Rare Lou Reed demos dropped and withdrawn

A 17-track project titled I’m So Free: The 1971 RCA Demos was released over the Christmas period

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A collection of rare Lou Reed demos were released over the holiday period and then quickly withdrawn in an apparent copyright dump.

According to Variety, RCA/Sony Music uploaded a 17-track album of Lou Reed demos to iTunes in Europe on December 23 titled I’m So Free: The 1971 RCA Demos. It was then removed a couple of days later.

Matthew Goody, the author of Needles And Plastic: Flying Nun Records, 1981–1988, took to social media last Thursday (December 30) to point out that the album had been released, sharing a link that previewed the album’s artwork.

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“Apparently Lou Reed‘s RCA demos from 1971 were dumped on Apple Music in Europe on Xmas Eve,” he tweeted. “No sign they’ll be available anywhere else.”

The tracklist for I’m So Free includes rough versions of nearly every song from Reed’s self-titled 1972 debut solo album and his breakthrough follow-up, Transformer, although two tracks, “Kill Your Sons” and “She’s My Best Friend”, were not officially released until his 1976 sixth album Coney Island Baby.

The album, which also includes songs like “Perfect Day”, “I’m Sticking With You”, “Ride Into The Sun” and others, appears to be made up of demos that have been doing the rounds for several years – see the full tracklist below.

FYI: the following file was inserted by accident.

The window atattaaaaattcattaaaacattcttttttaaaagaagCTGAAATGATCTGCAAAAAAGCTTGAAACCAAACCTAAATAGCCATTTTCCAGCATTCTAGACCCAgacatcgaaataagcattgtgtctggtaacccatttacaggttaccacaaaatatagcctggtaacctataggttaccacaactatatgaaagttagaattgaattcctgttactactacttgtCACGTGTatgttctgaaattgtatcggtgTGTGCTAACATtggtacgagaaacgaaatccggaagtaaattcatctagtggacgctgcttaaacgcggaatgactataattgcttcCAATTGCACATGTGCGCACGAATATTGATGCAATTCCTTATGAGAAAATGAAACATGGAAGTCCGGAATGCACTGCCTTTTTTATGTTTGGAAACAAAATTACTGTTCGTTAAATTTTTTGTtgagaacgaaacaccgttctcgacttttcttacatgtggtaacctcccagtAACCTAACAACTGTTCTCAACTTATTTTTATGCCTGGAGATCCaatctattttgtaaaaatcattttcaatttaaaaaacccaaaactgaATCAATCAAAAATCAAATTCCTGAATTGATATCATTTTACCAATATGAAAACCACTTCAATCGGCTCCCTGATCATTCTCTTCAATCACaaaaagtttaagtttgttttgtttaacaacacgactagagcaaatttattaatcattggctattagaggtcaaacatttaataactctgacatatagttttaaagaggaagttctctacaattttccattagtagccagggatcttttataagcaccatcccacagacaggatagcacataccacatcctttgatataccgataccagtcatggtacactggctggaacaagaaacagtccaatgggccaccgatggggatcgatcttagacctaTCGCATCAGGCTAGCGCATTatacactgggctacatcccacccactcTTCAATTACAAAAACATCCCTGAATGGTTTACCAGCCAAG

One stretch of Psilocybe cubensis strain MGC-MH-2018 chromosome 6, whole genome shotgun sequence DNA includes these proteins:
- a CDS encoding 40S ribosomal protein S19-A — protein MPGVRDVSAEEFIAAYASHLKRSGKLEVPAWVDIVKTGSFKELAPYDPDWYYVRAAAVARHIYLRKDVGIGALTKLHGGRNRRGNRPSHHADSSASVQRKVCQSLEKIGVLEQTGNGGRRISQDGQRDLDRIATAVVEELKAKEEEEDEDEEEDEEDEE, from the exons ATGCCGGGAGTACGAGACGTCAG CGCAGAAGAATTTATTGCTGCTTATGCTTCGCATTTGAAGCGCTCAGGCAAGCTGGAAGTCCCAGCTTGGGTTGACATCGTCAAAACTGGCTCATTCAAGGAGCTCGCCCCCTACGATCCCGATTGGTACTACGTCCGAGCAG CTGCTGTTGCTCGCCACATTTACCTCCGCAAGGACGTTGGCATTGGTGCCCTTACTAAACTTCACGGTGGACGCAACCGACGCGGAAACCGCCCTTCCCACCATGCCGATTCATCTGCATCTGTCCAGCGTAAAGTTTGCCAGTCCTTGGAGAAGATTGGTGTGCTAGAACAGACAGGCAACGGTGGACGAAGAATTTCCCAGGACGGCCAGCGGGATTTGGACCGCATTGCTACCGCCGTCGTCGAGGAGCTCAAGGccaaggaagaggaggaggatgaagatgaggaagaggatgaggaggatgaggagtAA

I’m So Free: The 1971 RCA Demos tracklist:

“Perfect Day (Demo – Takes 1 & 2)”
“I’m So Free (Demo)”
“Wild Child (Demo)”
“I’m Sticking with You (Demo – Take 2)”
“Lisa Says (Demo)”
“Going Down (Demo – Take 2)”
“I Love You (Demo)”
“New York Telephone Conversation (Demo)”
“She’s My Best Friend (Demo)”
“Kill Your Sons (Demo)”
“Berlin (Demo)”
“Ocean (Demo – Takes 1 & 2)”
“Ride Into the Sun (Demo – Take 2)”
“Hangin’ Around (Demo – Take 2)”
“Love Makes You Feel (Demo – Take 2)”
“I Can’t Stand It (Demo)”
“Walk It And Talk It (Demo)”

The reason for the brief release looks to be an apparent copyright dump to extend RCA/Sony Music’s ownership of the recordings. Reed died of liver disease on October 27, 2013.

Originally published on NME
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